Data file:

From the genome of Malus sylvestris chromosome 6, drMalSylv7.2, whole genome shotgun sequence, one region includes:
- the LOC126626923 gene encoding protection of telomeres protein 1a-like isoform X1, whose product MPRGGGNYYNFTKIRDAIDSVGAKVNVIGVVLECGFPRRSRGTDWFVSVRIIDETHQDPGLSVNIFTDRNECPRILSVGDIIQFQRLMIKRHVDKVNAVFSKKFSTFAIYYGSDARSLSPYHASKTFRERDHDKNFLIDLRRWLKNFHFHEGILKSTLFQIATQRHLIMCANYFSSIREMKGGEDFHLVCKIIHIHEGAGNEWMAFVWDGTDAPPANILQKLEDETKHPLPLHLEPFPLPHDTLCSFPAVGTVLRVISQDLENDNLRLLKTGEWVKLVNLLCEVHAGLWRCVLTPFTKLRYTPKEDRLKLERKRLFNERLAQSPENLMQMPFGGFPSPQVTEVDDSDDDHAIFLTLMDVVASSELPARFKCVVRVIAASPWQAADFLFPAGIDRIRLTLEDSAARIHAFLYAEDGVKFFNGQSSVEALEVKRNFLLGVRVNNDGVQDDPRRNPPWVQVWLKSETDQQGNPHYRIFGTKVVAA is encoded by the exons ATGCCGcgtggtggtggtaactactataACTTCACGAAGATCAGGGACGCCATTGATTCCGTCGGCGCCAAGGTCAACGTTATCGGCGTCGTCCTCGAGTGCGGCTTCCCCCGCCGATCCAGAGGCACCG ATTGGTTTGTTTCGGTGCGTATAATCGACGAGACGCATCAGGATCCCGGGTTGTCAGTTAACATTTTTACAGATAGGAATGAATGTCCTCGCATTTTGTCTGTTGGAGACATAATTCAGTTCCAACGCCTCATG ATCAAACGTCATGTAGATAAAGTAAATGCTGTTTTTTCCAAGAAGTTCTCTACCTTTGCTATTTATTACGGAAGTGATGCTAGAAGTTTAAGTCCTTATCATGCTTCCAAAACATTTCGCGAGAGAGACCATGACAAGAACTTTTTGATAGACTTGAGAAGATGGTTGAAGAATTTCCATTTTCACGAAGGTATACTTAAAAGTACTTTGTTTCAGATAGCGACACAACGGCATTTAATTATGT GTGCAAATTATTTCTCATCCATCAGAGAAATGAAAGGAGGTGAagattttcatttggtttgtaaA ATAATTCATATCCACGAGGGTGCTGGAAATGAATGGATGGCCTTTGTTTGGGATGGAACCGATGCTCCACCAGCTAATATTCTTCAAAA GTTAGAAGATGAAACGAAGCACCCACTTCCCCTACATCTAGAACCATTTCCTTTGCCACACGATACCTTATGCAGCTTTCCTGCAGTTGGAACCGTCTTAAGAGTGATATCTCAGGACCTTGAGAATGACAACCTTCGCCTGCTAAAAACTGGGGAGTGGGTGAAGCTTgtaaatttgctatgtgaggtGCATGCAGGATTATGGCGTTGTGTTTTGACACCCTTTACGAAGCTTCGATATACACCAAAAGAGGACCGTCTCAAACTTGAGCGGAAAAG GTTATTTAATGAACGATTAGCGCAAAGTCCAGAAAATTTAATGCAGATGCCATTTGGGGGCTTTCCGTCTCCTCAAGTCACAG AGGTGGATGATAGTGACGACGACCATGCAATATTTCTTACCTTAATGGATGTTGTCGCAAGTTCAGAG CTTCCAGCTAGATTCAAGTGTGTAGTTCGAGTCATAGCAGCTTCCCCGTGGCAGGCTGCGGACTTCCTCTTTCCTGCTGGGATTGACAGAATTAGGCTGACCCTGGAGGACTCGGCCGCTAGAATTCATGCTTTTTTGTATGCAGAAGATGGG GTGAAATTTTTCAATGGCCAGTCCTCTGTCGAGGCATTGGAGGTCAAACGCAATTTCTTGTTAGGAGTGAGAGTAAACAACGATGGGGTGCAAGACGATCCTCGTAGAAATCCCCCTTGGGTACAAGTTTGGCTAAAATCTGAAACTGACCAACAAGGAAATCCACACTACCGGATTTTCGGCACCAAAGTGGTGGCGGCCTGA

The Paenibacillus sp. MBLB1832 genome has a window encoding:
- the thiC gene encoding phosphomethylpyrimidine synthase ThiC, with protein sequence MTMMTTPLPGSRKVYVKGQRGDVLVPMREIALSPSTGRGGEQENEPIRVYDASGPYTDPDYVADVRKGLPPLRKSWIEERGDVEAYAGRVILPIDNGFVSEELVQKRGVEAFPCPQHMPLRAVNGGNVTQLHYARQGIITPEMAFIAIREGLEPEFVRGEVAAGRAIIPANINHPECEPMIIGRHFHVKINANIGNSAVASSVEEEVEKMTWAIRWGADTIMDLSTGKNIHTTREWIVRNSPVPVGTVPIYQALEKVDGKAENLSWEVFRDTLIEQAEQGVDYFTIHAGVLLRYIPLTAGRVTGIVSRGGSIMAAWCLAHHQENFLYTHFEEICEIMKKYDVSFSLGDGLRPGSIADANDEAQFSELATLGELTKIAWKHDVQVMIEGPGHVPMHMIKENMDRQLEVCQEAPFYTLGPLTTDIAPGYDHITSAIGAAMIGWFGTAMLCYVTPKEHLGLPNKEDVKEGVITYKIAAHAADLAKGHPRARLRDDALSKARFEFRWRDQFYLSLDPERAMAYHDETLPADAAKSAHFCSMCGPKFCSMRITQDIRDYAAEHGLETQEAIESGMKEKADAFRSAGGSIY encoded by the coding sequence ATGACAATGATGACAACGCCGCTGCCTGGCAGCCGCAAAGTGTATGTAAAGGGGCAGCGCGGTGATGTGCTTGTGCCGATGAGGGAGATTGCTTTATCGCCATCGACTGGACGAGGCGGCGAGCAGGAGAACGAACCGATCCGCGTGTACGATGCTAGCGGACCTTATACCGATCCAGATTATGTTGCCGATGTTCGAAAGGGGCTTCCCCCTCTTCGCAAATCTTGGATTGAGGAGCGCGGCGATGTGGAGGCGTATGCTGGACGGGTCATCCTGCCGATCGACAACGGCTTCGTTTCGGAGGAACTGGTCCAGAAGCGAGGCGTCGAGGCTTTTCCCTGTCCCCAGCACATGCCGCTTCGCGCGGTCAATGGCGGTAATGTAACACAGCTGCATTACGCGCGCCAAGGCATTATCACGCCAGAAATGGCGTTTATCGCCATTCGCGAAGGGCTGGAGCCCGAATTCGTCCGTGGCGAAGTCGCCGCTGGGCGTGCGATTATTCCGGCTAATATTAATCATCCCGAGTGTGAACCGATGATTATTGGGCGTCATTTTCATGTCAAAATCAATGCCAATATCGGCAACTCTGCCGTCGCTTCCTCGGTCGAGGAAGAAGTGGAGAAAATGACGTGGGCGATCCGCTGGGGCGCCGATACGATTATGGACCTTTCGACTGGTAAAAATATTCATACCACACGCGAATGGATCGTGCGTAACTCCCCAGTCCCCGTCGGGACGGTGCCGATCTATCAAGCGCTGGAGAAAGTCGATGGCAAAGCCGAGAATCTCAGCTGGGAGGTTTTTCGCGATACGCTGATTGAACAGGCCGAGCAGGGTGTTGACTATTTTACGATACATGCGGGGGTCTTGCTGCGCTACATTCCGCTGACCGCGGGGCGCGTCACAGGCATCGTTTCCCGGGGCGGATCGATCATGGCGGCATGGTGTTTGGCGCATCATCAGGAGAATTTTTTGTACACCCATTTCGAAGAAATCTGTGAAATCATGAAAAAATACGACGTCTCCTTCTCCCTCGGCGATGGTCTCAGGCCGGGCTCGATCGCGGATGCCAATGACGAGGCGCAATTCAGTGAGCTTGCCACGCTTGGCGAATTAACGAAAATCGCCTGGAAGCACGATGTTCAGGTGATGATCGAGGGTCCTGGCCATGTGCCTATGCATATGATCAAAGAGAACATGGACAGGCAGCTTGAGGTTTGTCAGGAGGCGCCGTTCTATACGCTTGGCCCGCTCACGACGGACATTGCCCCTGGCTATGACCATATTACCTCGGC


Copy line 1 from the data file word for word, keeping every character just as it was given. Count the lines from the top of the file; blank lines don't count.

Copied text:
From the genome of Malus sylvestris chromosome 6, drMalSylv7.2, whole genome shotgun sequence, one region includes: